Date: 17th May 2015
Venue: In front of the South City Sewage Treatment Plant (STP)
Time: 9:45 a.m. onwards
Some 40 people - South City assn (SUGRUHA) Management Committee, members and staff, PNLIT trustees, BBMP and KSPCB officials, residents from the neighbourhood were waiting eagerly. It was a very special day not just for them but indeed also for the city of Bangalore.
The much awaited day
A milestone was set that morning when at 10:30 a.m., Dr Vaman Acharya, Chairman of the Karnataka State Pollution Control Board (KSPCB) released excess treated water from the STP at South City to the Puttenahalli Lake. For the first time in the city, treated sewage from the STP of an apartment complex was let into a lake.
KSPCB gave the go ahead for this unique project, run as a pilot, for several reasons - the fact that the STP at South City is maintained well; that the treated water meets urban reuse parameters set by the board, and that PNLIT have shown their commitment to the welfare of the lake. Thus PNLIT, the first citizens' group in the city to become official custodians of a lake and a model for other lakes has initiated another new trend of filling a lake. BBMP, the "owner" of Puttenahalli Lake is the third partner in this arrangement.
Visitors going towards the STP
South City STP was designed to treat about 8 lakh ltrs of sewage water every day. Of this, 4 lakh litres/day was used within the community, for toilet flushing and for the garden. The rest was being pumped into the Arekere Under Ground Drainage (UGD). Not only did this mean running costs for the pump but good treated water had to be let into the UGD along with raw sewage. At the same time, monsoon dependent Puttenahalli Lake would dry up every summer leading to loss of fish and depriving birds of their habitat. Discharging the excess treated water into the lake meant that both problems could be solved in one stroke.
Henceforth the lake will get water throughout the year while South City community saves on the pumping cost and can feel justifiably proud of doing their bit for Nature. To ensure water quality, KSPCB has agreed to install a sensor which will send an online monitoring report. On successful completion of the trial, it can be replicated with other apartment complexes and their neighbouring lakes.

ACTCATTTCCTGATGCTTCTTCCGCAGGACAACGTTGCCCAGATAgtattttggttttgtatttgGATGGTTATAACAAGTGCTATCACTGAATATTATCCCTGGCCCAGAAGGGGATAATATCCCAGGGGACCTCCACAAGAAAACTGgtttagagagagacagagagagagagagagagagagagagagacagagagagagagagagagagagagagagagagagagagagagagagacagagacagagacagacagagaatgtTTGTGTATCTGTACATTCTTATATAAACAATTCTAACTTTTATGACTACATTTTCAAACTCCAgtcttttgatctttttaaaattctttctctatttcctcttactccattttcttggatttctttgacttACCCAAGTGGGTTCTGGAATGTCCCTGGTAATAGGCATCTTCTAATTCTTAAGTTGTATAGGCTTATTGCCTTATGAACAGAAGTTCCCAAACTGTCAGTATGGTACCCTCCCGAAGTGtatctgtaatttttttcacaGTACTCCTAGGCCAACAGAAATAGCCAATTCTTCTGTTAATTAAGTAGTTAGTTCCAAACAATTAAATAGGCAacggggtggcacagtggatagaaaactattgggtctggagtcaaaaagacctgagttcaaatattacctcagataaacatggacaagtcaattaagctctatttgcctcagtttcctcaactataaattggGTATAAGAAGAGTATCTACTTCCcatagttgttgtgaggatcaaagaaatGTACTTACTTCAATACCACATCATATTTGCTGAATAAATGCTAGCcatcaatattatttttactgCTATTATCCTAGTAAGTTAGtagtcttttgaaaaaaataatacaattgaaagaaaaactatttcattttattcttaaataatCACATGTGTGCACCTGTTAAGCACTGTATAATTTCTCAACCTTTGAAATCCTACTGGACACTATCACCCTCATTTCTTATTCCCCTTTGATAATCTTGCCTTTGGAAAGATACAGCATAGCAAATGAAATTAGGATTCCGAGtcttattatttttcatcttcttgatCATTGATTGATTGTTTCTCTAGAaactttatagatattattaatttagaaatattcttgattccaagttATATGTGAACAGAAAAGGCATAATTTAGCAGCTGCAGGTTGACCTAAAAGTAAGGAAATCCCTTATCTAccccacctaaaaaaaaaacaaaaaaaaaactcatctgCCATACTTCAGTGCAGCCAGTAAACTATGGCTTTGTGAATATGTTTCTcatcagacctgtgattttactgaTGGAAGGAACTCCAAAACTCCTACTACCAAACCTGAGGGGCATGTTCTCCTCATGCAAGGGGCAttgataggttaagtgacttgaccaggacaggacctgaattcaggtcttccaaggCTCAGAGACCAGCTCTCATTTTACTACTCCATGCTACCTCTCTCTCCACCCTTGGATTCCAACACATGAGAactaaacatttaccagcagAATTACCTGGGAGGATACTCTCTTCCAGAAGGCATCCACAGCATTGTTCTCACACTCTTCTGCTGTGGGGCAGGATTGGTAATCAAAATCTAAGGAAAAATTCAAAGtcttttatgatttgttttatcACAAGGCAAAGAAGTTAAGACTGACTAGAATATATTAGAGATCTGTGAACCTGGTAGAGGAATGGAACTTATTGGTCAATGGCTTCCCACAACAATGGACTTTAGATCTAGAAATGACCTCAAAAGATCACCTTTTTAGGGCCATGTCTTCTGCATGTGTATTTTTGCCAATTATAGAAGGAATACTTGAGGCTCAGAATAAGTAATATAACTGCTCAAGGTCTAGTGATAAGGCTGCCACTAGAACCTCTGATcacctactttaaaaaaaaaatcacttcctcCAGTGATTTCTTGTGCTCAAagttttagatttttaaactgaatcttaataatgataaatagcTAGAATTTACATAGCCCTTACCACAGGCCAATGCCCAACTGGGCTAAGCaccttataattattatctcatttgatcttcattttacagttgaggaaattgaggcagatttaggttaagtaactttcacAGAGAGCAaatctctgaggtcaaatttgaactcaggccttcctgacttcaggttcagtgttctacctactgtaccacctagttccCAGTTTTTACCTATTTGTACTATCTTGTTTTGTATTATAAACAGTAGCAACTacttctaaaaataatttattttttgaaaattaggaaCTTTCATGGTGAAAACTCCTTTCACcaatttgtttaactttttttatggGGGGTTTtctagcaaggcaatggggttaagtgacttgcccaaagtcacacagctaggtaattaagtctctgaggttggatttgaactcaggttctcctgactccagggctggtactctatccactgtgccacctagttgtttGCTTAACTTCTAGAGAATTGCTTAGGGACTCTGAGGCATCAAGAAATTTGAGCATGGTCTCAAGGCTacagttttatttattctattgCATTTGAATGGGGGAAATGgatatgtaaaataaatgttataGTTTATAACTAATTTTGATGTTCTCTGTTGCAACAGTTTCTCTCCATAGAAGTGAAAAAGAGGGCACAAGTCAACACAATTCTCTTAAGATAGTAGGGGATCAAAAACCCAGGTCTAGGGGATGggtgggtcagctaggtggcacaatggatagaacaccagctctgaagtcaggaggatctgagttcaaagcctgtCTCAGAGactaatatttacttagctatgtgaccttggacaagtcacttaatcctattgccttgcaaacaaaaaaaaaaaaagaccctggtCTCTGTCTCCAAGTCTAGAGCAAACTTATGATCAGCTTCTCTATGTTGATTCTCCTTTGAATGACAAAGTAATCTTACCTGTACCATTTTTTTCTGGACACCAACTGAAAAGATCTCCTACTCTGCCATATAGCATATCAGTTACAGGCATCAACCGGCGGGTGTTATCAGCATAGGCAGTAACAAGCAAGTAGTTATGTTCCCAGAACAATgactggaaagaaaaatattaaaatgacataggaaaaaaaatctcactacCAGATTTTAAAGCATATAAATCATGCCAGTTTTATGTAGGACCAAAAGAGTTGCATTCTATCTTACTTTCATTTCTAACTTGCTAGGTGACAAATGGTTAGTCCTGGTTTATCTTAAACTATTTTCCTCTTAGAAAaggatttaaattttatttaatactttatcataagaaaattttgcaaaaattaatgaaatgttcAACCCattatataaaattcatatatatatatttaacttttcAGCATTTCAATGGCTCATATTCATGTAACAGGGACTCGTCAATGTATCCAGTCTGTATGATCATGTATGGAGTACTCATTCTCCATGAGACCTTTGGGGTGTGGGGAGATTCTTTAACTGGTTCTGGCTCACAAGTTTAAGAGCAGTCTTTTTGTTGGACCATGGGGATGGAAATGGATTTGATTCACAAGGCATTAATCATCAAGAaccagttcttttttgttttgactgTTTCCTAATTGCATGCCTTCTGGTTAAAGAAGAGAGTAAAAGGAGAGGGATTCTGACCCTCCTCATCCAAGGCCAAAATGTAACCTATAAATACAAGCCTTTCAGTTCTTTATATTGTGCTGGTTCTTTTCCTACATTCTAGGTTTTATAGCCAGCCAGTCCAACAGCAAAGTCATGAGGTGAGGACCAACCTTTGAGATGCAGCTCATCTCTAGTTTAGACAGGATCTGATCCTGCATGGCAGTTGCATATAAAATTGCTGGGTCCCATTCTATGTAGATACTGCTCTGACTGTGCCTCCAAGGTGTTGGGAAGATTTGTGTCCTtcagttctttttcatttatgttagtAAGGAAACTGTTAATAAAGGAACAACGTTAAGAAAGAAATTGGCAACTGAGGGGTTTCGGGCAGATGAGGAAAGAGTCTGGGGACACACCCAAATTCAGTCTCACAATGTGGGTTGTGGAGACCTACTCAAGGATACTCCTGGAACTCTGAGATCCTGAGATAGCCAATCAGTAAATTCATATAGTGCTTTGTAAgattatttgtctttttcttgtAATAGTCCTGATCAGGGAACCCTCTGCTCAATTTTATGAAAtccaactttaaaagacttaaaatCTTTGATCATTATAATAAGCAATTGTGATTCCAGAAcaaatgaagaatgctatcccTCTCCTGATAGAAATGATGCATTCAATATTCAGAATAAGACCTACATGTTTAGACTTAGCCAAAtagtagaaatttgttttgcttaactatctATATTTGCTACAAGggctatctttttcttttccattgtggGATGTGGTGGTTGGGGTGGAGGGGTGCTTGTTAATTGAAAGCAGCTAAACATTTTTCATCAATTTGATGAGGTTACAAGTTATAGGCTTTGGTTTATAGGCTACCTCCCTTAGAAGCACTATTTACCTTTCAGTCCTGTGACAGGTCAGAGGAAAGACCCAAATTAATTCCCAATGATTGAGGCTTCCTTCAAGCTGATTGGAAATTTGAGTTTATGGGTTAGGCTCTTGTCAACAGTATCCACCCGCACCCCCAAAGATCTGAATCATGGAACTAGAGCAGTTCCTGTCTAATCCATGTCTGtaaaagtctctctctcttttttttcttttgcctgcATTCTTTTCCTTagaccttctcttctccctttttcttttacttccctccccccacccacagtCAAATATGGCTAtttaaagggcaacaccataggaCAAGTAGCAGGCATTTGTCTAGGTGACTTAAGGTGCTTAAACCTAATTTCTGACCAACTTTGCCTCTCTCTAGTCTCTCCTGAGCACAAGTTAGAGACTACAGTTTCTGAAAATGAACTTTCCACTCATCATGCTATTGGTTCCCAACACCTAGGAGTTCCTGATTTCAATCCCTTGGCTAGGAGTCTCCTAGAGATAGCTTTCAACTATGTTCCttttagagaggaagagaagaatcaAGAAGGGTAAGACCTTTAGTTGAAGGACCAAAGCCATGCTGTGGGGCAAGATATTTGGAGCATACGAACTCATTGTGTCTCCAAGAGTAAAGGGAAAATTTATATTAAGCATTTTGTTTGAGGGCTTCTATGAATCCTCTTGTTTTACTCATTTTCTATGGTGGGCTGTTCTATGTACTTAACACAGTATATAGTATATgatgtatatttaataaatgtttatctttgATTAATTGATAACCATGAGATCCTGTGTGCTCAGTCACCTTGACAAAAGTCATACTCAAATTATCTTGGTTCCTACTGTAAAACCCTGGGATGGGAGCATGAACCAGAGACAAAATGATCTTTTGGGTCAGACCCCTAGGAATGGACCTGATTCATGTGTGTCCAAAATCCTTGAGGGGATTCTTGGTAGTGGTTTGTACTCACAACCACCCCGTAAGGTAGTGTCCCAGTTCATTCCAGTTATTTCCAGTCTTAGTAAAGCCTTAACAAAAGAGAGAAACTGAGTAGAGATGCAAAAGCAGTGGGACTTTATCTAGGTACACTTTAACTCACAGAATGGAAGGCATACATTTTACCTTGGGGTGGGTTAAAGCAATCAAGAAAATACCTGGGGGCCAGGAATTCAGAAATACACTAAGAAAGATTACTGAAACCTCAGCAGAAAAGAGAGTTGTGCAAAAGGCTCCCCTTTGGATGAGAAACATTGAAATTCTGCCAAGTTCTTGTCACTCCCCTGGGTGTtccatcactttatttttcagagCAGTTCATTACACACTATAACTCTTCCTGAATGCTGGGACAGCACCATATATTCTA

In his speech, Dr Acharya was all praise for the three different parties that made such a feat possible - BBMP, South City and PNLIT. Only with such participation and public vigilance, he said, is it possible to protect lakes.
Mr Raffi, resident owner, South City, briefed the gathering about how the capacity of the STP was increased from 8 lakh litres/day to nearly 11 lakh litres/day. This was made possible by modifying the plant as suggested by KSPCB. It led to substantial saving in modification cost as well.
Mr Raffi explaining the system
How the system works
With the crowd clapping and cheering, Dr Acharya opened the valve and let the treated water flow from the chamber along the pipe. Everyone set off to see the water fall into the lake. It fell into the deep silt trap in a clear stream and began to overflow into the wetland. More cheers followed and guesses about how long it would take for the lake to fill to the brim. With an average inflow of 6 lakh litres/day, discounting evaporation from surface, it would take about 10 months to a year for the 10 acre Puttenahalli Lake to brim over.
Opening the valve
Let the water flow!
Chamber with treated water
At the lake, water flows and overflows
The crowd dispersed with big happy smiles but for South City residents, it was a morning tinged with deep sorrow about the untimely demise of their Property Manager Mr Manjunath on 8th May. He had worked tirelessly for the past several months to ensure that the modification to the plant was carried out on time and everything set in order to facilitate the release of the treated water into the lake. It all went as per plan except that he was not present to see this event take place. RIP, Mr Manjunath.
Missing Mr Manjunath at South City
- Sapana Rawat, Resident of South City
Pics: Nirupama Sriram
Update - 23rd May 2015
A week is too short to say how much the level has increased. However, the formation of small pools within the wetland and just beyond in the lake bed are encouraging signs as also the sight of birds returning to the lake. Early this morning, our birder Madhurima sent an excited sms after spotting a Black-crowned Night Heron. It was last seen on 4th September last year. Thanks to the rain, the level is generally better and the Coots are having fun chasing each other! - Usha Rajagopalan, Pics: Madhurima Das
Black-crowned Night Heron